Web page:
Owing to his deteriorating eyesight, du Maurier reduced his involvement with Punch in 1891 and settled in Hampstead, where he wrote three novels. His first, Peter Ibbetson (1891), was a modest success at the time and later adapted to stage and screen, most notably in a film, and as an opera.
His second novel Trilby, was published in 1894. It fit into the gothic horror genre which was undergoing a revival during the fin de siècle, and the book was hugely popular. The story of the poor artist's model Trilby O'Ferrall, transformed into a diva under the spell of the evil musical genius Svengali, created a sensation. Soap, songs, dances, toothpaste, and even the city of Trilby in Florida, were all named for the heroine, and the variety of soft felt hat with an indented crown that was worn in the London stage dramatization of the novel, is known to this day as a trilby. The plot inspired Gaston Leroux's 1910 novel Phantom of the Opera and the innumerable works derived from it. Du Maurier eventually came to dislike the persistent attention given to his novel.
The third novel was a long, largely autobiographical work entitled The Martian, published posthumously in 1898.
Death and LegacyEdit
He died on 8 October 1898 and was buried in St John-at-Hampstead churchyard in Hampstead parish in London. Due to the success of his writings and illustrations, du Maurier left the then staggering amount of £47,555 in his will.
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- Egan, Kieran (11 July 2004). Getting It Wrong from the Beginning: Our Progressivist Inheritance from Herbert Spencer, John Dewey, and Jean Piaget. Yale University Press. pp. 22–23. ISBN 9780300105100.
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- Ivy Roberts (2017) ‘Edison’s Telephonoscope’: the visual telephone and the satire of electric light mania, Early Popular Visual Culture, 15:1, 1-25, DOI: 10.1080/17460654.2016.1232656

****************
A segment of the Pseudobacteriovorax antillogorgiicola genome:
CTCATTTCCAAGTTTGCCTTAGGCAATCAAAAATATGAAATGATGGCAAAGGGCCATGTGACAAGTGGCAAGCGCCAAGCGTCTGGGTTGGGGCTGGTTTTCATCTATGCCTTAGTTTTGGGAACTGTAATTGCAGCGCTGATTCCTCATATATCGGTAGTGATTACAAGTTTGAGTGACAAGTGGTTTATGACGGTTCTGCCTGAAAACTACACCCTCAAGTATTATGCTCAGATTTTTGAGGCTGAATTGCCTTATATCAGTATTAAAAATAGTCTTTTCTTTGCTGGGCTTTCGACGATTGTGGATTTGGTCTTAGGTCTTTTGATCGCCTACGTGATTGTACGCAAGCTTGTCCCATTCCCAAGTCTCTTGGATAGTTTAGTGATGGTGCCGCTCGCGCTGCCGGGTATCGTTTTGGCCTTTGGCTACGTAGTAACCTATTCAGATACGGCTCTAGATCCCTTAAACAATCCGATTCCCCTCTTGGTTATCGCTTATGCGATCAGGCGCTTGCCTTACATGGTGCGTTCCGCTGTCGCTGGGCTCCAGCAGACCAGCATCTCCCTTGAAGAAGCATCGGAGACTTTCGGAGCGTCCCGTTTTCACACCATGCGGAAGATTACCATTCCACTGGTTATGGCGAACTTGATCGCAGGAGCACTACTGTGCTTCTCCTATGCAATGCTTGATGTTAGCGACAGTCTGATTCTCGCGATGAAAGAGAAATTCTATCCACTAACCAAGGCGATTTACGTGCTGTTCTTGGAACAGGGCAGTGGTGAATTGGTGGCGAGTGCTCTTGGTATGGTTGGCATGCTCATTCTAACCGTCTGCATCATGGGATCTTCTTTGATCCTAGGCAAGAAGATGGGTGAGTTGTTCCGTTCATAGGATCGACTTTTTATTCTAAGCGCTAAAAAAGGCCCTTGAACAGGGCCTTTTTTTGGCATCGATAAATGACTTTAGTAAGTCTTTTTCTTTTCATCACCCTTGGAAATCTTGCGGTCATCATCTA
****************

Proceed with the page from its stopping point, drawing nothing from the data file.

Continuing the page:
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George du Maurier
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- Works by George du Maurier at Project Gutenberg
- Works by or about George du Maurier at Internet Archive
- Works by or about George du Maurier at HathiTrust
- Works by or about George du Maurier at GoogleBooks
- Works by George du Maurier at LibriVox (public domain audiobooks)
- A gallery of George du Maurier works for Punch magazine
- George du Maurier at The Victorian Web
- George du Maurier at Lambiek.net
- Works by George Du Maurier (illustrator) at Faded Page (Canada)
- George du Maurier's cartoon Love-Agony satirizing the Aesthetic Movement and Oscar Wilde.
- George du Maurier cartoons at CartoonStock (Commercial site)
- Telephonoscope, a cartoon of a television/videophone in 1879
- "Archival material relating to George du Maurier". UK National Archives.
- Portraits of George Louis Palmella Busson Du Maurier at the National Portrait Gallery, London
- Blue Plaque at 91, Great Russell Street, Bloomsbury, London
- George du Maurier at University of Exeter Special Collections
- George du Maurier at Library of Congress Authorities, with 77 catalogue records